Goodbye, Saskatoon.

As some of you already know, my tenure in Saskatoon – and the Prairies – is coming to an end.



This means that my various writings that privilege this place for many publications will also be coming to an end, as my focus on “contested histories” moves elsewhere with me. It also means that the A Word radio show – and the accompanying blog, that in the last few years has been primarily the radio show, an “events calendar” for visual arts in Saskatoon and a bit beyond, and a means to access my writings about this place with other publications – will be “relocating” with me, and be rebooted in a new place. Negotiations for that have already started, and its a very exciting and rewarding endeavour for me.

As you read this, I should add that there’s at least two (or three) other pieces that will not yet see the light of day in publication until I’ve left Saskatoon, so the conversation may continue, briefly, for a little while longer. But my own history has taught me that when I generally leave a place, I don’t return, and have little desire to do so (except for brief visits), and that will be very true here, I suspect.

Ignazio Nighttraveller Gazzola (1998 - 2015), editing my piece on ReWilding Modernity for HA & L

Ignazio Nighttraveller Gazzola (1998 – 2015), editing my piece on ReWilding Modernity for HA & L. Note the look of exasperation.

I could enumerate what I’ve done here, and how I helped change the landscape (being a founding member of paved, teaching at the U of S for 10 plus years, my five year tenure as BlackFlash Editorial Chair and my long history of ARC board membership are just a few): but I have no interest to do so. I feel my real contributions have been how my writings on art have been published in nearly every issue of the Planet for more than the past decade, and I can’t remember if I’ve just broached 8 or 9 years doing the radio show with CFCR 90.5 FM (support them, visual arts community, as they’ve been extremely supportive of you all, in various forms). It has been mostly a joy: the latter was entirely volunteer work, but allowed for personal and public conversations about art and site that helped broaden this community, and enrich it.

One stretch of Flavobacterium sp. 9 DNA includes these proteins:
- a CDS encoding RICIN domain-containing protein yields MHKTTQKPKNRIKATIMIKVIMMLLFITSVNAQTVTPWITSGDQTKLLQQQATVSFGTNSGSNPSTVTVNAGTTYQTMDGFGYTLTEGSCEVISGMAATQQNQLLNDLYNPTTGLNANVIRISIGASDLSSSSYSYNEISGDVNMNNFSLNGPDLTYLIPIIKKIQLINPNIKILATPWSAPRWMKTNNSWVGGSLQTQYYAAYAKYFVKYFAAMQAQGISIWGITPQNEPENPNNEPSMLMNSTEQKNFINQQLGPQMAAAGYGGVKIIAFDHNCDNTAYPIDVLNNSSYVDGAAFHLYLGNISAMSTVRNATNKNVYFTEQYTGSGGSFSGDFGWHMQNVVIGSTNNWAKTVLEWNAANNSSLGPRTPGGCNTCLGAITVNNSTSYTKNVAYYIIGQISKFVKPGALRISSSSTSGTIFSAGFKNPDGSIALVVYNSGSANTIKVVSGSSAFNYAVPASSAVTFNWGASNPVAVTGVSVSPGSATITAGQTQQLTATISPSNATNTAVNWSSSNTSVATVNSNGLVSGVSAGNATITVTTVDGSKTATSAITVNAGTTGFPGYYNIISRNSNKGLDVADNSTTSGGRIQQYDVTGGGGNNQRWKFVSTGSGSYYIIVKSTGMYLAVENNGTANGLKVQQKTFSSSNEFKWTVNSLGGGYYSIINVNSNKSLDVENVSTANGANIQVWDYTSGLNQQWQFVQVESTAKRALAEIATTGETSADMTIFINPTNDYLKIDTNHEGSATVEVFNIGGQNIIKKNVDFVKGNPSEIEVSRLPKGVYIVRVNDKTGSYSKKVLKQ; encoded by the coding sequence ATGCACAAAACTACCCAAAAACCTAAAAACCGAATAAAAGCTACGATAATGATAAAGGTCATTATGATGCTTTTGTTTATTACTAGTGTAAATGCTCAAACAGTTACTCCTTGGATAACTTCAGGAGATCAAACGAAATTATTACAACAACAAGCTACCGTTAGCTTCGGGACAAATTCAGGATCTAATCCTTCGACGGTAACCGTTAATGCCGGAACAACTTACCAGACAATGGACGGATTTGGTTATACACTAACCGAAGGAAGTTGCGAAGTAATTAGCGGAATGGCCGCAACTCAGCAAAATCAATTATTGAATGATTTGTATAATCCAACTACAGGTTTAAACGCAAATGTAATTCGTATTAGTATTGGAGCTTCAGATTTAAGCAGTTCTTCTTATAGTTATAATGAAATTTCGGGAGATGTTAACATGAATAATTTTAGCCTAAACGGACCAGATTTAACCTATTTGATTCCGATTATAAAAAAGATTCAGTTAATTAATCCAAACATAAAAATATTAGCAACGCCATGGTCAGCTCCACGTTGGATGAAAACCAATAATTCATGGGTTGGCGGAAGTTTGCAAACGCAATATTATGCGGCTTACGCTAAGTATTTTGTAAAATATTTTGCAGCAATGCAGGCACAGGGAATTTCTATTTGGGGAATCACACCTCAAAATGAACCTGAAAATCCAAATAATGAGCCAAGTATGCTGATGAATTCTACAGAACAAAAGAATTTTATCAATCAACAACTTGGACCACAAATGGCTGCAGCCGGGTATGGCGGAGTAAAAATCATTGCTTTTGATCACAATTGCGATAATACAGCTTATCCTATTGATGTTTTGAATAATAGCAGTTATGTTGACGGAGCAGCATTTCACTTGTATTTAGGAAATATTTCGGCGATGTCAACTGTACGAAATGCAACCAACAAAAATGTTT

I could also burn quite a few bridges, but again, I have no interest to do so: many people here within the visual arts community and beyond have been wonderful, and I count them as friends, colleagues or respected sparring partners in the realm of ideas and art. The rest may return to their foolishness, “as a dog returneth to his vomit” (Prov 26:11 – you knew a Bible quote would appear in this, I suspect).

I am very sad I will not be able to write about the ongoing Remai Modern and the ideas of locality / internationality that will play out with the new Chief Curator, as a further exploration of my recent conversation with Gregory Burke about using the Emma Lake model of bringing the world here.
Or perhaps my nearly two decades here will be put to use in speaking about that in the larger national and international narrative: my time here has marked me, and perhaps I’m like that palimpsest that is so often used as an analogy for here, and it will continue to surface and inform who I am, and what I do.
I’m posting this now, a little while before my leaving, as things are moving forward quickly, and my thoughts are already elsewhere: but it seemed appropriate and necessary to say goodbye.

About Bart Gazzola

Bart Gazzola has published with Canadian Art, Galleries West, FUSE, Hamilton Arts & Letters, BlackFlash, ArtSeen, ti<, Long Exposure and Magenta. Past curatorial projects include REGION (Contemporary Saskatchewan Painting) and Personal Geographies (an overview of The Photographers Gallery collection). Gazzola was Editorial Chair of BlackFlash Magazine (3 years), and was the visual arts critic for Planet S Magazine. He held the latter role for more than a decade, publishing reviews about Saskatoon visual arts and the larger community twice monthly. He's a frequent contributor to The SoundSTC and is the facilitator of the 5 x 2 Image Makers Conversations, through Rodman Hall Art Centre.
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